She blends rapidfire Indian riffage into Brazilian forro in the insistent Vem Moren, rising from stark cello riffage to a brass-fueled dance. Chanson is a lush, starry throwback to the balmy pop of the band’s first album, then the band pick up the pace with the tricky, sauntering metrics of Reine de (Queen of…), which could be early 80s Kate Bush with simmering bouzouki, lithe strings and an ending that goes straight to the Sahara.

The title track is a triptych. Over a cinematic, lavish backdrop, Snarky Puppy’s Michael League narrates Giannikou’s thinly vieied political parable about three girls facing down a thieving tiger .The song itself is a vengeful, indomitably pulsing blend of Romany swing, psychedelic cumbia and qawwali, maybe, up to a mighty, shivery, orchestrated coda.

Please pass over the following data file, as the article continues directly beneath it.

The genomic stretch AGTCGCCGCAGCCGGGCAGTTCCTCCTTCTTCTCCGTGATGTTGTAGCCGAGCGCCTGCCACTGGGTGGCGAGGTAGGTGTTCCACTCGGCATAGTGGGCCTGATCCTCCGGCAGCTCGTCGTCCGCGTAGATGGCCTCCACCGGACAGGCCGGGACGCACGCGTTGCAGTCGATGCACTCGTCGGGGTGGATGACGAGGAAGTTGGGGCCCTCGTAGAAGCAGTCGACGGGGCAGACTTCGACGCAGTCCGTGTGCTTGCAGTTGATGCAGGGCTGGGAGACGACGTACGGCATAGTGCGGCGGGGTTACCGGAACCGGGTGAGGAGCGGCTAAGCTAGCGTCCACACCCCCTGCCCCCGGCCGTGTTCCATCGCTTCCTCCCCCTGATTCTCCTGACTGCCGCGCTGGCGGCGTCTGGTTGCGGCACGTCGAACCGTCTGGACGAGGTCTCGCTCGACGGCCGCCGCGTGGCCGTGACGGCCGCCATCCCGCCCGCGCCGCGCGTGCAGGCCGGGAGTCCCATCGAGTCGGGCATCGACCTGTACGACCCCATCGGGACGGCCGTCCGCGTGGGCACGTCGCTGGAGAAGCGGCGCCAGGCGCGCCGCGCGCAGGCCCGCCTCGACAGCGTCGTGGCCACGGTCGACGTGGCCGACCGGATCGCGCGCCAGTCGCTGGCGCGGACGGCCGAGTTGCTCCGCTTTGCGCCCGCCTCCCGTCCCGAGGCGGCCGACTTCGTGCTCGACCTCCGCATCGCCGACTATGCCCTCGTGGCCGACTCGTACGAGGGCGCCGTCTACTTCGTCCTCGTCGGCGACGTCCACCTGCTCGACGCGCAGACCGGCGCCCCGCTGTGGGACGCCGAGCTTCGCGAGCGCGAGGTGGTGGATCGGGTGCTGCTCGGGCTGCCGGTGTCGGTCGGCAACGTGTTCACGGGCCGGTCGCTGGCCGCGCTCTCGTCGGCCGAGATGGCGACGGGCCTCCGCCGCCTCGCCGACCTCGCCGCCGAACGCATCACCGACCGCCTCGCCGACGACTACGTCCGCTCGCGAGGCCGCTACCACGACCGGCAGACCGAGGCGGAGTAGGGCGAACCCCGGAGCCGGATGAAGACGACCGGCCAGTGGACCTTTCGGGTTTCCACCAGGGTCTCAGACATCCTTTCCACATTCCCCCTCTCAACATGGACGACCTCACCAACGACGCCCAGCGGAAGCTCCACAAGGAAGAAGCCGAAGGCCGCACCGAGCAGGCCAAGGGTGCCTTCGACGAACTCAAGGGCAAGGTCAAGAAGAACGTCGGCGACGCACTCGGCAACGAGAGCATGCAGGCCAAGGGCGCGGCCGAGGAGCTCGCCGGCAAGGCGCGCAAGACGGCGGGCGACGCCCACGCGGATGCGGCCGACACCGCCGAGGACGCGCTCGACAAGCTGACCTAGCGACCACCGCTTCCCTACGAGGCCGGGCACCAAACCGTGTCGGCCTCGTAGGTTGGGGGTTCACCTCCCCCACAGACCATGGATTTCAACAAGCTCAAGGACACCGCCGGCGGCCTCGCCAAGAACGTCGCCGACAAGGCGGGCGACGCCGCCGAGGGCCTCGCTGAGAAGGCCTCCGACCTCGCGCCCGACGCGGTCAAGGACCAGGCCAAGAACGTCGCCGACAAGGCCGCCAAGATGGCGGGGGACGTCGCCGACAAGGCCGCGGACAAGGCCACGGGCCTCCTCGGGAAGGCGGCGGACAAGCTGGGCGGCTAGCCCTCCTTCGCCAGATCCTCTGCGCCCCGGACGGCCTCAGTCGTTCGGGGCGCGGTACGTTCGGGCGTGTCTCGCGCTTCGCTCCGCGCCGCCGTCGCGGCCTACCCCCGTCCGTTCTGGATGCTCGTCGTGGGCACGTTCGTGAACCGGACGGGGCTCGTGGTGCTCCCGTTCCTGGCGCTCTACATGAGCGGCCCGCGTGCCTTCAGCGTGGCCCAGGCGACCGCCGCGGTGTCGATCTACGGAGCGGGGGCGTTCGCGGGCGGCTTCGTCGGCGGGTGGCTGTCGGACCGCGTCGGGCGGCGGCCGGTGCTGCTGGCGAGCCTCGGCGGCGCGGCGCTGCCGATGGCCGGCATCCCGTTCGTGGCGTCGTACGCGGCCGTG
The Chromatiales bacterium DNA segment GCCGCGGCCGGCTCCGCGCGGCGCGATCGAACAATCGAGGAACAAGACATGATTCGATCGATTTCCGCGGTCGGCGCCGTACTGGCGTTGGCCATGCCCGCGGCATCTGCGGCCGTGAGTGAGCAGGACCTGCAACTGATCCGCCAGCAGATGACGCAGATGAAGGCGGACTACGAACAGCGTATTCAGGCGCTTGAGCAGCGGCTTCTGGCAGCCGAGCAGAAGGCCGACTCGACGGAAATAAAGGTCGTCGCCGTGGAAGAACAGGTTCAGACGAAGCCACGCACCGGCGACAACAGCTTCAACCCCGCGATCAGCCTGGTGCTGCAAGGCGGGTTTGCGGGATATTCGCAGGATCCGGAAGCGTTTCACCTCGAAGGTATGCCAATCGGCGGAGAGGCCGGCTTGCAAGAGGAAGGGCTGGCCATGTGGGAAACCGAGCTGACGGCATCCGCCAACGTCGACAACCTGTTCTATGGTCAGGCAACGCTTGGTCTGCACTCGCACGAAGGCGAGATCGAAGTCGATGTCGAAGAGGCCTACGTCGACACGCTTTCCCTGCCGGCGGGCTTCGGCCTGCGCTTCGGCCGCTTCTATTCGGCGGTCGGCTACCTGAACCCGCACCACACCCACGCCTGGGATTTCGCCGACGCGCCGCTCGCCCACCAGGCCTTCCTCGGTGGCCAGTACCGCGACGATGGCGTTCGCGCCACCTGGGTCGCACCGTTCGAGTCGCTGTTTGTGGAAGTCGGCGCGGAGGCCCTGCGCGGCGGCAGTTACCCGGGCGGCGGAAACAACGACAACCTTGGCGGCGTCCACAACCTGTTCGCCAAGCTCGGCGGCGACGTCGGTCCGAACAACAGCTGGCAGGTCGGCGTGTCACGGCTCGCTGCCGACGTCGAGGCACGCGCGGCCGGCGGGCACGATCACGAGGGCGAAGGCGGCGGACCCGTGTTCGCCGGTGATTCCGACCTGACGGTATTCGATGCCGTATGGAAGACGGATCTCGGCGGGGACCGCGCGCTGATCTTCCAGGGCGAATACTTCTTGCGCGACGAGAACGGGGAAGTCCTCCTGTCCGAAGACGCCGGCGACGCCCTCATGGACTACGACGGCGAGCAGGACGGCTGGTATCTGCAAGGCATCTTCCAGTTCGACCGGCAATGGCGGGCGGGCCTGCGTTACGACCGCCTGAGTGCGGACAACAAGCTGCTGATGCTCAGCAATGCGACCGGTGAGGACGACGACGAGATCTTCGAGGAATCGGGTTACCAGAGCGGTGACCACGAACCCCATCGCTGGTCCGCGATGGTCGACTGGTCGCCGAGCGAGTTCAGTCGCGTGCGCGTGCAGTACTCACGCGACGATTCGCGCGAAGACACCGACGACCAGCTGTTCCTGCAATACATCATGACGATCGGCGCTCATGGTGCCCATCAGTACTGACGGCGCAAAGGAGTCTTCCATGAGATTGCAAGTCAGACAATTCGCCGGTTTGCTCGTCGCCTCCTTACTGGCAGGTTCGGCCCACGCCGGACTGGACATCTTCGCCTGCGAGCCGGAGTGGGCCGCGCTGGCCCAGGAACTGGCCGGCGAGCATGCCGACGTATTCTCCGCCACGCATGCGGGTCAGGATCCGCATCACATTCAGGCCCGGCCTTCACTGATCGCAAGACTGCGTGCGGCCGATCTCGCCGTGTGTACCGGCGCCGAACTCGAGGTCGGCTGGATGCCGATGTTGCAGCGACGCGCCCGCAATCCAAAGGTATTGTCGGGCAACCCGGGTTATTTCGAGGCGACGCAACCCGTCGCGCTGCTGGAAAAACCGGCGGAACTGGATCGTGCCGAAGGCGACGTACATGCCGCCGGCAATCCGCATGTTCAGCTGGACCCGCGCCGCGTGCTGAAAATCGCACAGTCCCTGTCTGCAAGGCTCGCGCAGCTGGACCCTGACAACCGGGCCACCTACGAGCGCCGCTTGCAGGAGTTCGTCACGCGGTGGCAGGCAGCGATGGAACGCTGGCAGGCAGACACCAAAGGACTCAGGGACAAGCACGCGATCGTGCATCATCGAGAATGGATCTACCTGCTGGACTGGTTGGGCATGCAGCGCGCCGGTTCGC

Starry vibraphone lingers over a brisk, emphatic clave beat in Venin (Venom), Giannikou’s French lyrics commenting on the frustrations of love rather than geopolitics. The album winds up with the swirling, droning spacerock of Thiamandi. Count this among the most wildly ambitious and original albums of the past several months.

A Lushly Gorgeous Global Party Album and a Subculture Show from Banda Magda

Banda Magda‘s previous album Amour, T’es La put a shimmery equatorial spin on bouncy vintage French ye-ye pop. Their new album, Yerakina (streaming at Bandcamp) is a lot more diverse, considerably darker, and has a much more global reach – and it’s pretty amazing. This time out, frontwoman/accordionist Magda Giannikou – who also plays the ancient Greek lanterna, a hauntingly rippling instrument – explores styles from the Mediterranean to the Amazon and many points in between. She sings in a warm, searching high soprano, much in the same vein as another A-list global songwriter, Natacha Atlas, and has a band to match the songs’ ambitious scope. They’re playing the album release show at 10 PM on Oct 4 at Subculture; advance tix are $18 and highly recommended. Much as Banda Magda’s albums are inventively arranged and lushly orchestrated, the band really kicks out the jams onstage.